Last week's AL MLB Previews
Fans of playing long-shot MLB futures are hoping for a bounce-back year after chalk took nine of 10 playoff spots in 2016, with all five teams that reached the NL postseason having pennant odds of 7-1 or lower entering the season.
That’s a far cry from 2011, when Arizona won the NL West at 50-1 and eventual Series champ St. Louis could be had for 500-1 late in the year before its stunning turnaround. In 1991, much the same happened for Minnesota and Atlanta, both of which had 50-1 odds in June before reaching the World Series.
An extreme example of midseason value occurred on the NBA board this winter at Westgate Las Vegas when Miami, during its darkest days, was listed 9999-1 to win the title. Now Miami is likely to make the playoffs and has 60-1 odds.
Here’s a look at this year’s long-shot options, with the definition of a “long shot” being at least 12-1 for the pennant.
Washington is the heavy choice to win the loop at 10-13, going off at 5-1 for the pennant/10-1 for the Series. The Mets and their talented, but fragile, pitching staff are at 6-1/12-1. Hands off. Miami (40/80) is next, but apparently has fallen out of favor at the windows after opening at half those odds. And with the tragic death of RHP Jose Fernandez (16-8, 2.86) from a team that otherwise went 63-74, no thanks.
That leaves Atlanta and Philadelphia. The Braves acquired a lot of young talent, but their pitching staff lacks pizzazz. At 40/80, there’s not enough value after being offered at 100/200 three months ago. Thus, it’s Philly (50/100), which improved by eight games to 71-91 last year. If those young pitchers stay healthy, watch out.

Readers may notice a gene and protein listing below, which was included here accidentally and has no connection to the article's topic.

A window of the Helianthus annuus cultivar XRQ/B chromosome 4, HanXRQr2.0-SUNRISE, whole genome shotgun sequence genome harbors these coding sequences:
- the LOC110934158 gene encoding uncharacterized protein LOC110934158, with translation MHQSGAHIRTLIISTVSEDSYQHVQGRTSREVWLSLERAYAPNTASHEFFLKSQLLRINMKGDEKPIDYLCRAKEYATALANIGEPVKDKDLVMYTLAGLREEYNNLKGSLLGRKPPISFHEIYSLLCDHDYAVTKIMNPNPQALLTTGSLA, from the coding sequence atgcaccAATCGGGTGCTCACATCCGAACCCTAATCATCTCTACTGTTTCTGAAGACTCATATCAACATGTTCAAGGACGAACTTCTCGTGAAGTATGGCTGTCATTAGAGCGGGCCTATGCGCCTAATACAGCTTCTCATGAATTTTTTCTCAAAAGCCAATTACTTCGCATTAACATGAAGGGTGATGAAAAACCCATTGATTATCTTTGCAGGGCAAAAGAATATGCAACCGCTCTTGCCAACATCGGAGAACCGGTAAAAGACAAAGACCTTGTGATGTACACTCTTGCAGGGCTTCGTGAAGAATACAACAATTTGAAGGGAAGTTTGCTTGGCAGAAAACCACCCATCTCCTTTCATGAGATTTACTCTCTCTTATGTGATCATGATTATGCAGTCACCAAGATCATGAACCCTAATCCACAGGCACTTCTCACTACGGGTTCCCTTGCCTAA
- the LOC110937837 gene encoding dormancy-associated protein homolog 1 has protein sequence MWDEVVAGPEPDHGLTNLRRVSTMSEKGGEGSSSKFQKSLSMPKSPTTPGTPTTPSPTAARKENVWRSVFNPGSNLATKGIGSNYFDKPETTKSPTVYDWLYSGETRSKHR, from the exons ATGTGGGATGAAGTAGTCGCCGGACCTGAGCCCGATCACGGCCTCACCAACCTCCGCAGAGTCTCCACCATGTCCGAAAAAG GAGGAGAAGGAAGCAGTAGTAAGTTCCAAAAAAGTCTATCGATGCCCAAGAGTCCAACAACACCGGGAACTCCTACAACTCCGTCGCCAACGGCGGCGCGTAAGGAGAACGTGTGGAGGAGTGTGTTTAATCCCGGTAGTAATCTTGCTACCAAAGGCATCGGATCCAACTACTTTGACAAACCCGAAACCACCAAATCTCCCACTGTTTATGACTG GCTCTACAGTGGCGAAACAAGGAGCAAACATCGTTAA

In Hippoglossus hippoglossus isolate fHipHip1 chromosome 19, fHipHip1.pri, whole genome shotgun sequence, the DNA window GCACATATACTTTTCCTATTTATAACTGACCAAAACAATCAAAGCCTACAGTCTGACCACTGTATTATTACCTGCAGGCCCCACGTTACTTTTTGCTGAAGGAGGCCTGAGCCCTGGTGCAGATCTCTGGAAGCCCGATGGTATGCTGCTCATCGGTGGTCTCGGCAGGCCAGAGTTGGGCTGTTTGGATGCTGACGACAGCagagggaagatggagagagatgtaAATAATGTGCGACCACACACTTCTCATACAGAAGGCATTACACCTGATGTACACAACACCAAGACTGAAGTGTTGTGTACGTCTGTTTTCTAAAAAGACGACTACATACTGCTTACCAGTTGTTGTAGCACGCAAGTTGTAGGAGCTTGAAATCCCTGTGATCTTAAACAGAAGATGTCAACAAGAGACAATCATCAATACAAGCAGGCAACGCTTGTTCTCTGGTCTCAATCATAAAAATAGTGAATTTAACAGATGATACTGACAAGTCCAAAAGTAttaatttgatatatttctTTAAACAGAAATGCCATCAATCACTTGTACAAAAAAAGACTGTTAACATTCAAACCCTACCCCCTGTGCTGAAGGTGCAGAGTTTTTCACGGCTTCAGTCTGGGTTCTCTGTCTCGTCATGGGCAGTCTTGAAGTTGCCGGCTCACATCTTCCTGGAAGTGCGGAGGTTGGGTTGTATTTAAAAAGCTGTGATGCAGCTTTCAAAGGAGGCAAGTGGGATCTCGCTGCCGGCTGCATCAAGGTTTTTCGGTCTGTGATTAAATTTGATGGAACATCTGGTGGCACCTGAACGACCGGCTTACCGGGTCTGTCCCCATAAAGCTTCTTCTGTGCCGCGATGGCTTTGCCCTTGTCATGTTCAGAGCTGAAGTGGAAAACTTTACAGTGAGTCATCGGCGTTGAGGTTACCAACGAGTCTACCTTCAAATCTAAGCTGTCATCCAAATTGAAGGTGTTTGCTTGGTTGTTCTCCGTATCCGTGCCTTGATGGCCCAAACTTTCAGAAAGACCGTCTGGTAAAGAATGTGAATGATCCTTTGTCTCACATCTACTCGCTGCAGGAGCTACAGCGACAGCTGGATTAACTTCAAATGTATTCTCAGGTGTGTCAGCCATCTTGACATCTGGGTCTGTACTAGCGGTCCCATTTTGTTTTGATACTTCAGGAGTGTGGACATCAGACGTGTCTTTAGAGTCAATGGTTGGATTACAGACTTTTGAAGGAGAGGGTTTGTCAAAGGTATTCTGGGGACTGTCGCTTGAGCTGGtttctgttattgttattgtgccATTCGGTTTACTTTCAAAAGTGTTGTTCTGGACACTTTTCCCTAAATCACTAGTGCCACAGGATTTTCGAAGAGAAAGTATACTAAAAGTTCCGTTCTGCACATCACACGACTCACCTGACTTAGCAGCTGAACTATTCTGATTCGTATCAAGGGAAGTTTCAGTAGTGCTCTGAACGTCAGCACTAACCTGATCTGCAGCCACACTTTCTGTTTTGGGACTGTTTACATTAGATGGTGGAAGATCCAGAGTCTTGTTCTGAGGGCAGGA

The world champion Cubs (7-4/7-2) would seem to be a lock to again hoist the loop flag at 1-6. But maybe not. Two seasons ago Washington was 1-5 to win the East but wound up out of the postseason at 83-79.
That leaves St. Louis (15/30), Pittsburgh (30/60), Cincinnati (150/300) and Milwaukee (150/300). The Cardinals missed earning a wild card last year by one game by going 86-76, a drop of 14 wins from 2015. Blechh!
The Pirates flamed out worse (78-83), a 20-win drop. But they still have star outfielder Andrew McCutchen and it’s hard not to like staff anchors Gerrit Cole and Jameson Taillon. As for Milwaukee and Cincy, either one would be fun. But it would probably be over soon. Save your bucks for the Bucs.
Los Angeles is the favorite (4-1 pennant/8-1 WS) to win its fourth straight division title. And, San Francisco (6/12), which has finished second three years running, figures to give LA a good run. But those odds aren’t good enough here. Next are Colorado (25/50), Arizona (50/100) and San Diego (250/500). The Rockies pack a lot of wallop with Nolan Arenado (41 HR) and averaged 5.22 runs a game last year, third best in the majors. But their foes averaged 5.31. The Rockies aren’t worth the aggravation.
That leaves Arizona and SD. The Padres are a team of the distant future. The D’Backs, though, have nice value after opening last year at 12/25. With Zack Greinke and Paul Goldschmidt around, Arizona will be ready if LA and/or SF slips.